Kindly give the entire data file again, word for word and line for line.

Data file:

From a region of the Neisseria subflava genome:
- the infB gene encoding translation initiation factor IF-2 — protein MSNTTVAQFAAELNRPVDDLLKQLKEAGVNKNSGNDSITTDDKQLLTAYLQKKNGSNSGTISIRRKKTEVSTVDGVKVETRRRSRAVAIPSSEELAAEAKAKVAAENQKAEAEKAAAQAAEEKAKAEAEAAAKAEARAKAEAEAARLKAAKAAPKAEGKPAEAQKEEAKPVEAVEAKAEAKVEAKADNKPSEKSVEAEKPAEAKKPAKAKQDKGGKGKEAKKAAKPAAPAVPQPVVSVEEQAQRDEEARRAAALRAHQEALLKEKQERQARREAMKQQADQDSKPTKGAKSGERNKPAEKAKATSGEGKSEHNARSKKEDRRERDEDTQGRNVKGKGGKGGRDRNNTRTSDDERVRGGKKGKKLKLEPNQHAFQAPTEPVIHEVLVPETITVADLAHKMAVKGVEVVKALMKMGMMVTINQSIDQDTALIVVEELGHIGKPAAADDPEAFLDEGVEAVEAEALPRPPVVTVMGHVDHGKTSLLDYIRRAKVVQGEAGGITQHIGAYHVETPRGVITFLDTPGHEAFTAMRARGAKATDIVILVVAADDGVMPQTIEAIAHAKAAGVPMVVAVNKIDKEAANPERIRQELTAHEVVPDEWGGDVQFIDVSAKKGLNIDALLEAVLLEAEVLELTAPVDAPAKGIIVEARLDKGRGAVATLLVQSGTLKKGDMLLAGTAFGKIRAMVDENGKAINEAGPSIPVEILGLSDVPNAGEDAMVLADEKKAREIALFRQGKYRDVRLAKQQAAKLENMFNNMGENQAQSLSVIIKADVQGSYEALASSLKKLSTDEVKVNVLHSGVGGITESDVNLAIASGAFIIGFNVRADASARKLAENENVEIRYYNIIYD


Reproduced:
From a region of the Neisseria subflava genome:
- the infB gene encoding translation initiation factor IF-2 — protein MSNTTVAQFAAELNRPVDDLLKQLKEAGVNKNSGNDSITTDDKQLLTAYLQKKNGSNSGTISIRRKKTEVSTVDGVKVETRRRSRAVAIPSSEELAAEAKAKVAAENQKAEAEKAAAQAAEEKAKAEAEAAAKAEARAKAEAEAARLKAAKAAPKAEGKPAEAQKEEAKPVEAVEAKAEAKVEAKADNKPSEKSVEAEKPAEAKKPAKAKQDKGGKGKEAKKAAKPAAPAVPQPVVSVEEQAQRDEEARRAAALRAHQEALLKEKQERQARREAMKQQADQDSKPTKGAKSGERNKPAEKAKATSGEGKSEHNARSKKEDRRERDEDTQGRNVKGKGGKGGRDRNNTRTSDDERVRGGKKGKKLKLEPNQHAFQAPTEPVIHEVLVPETITVADLAHKMAVKGVEVVKALMKMGMMVTINQSIDQDTALIVVEELGHIGKPAAADDPEAFLDEGVEAVEAEALPRPPVVTVMGHVDHGKTSLLDYIRRAKVVQGEAGGITQHIGAYHVETPRGVITFLDTPGHEAFTAMRARGAKATDIVILVVAADDGVMPQTIEAIAHAKAAGVPMVVAVNKIDKEAANPERIRQELTAHEVVPDEWGGDVQFIDVSAKKGLNIDALLEAVLLEAEVLELTAPVDAPAKGIIVEARLDKGRGAVATLLVQSGTLKKGDMLLAGTAFGKIRAMVDENGKAINEAGPSIPVEILGLSDVPNAGEDAMVLADEKKAREIALFRQGKYRDVRLAKQQAAKLENMFNNMGENQAQSLSVIIKADVQGSYEALASSLKKLSTDEVKVNVLHSGVGGITESDVNLAIASGAFIIGFNVRADASARKLAENENVEIRYYNIIYD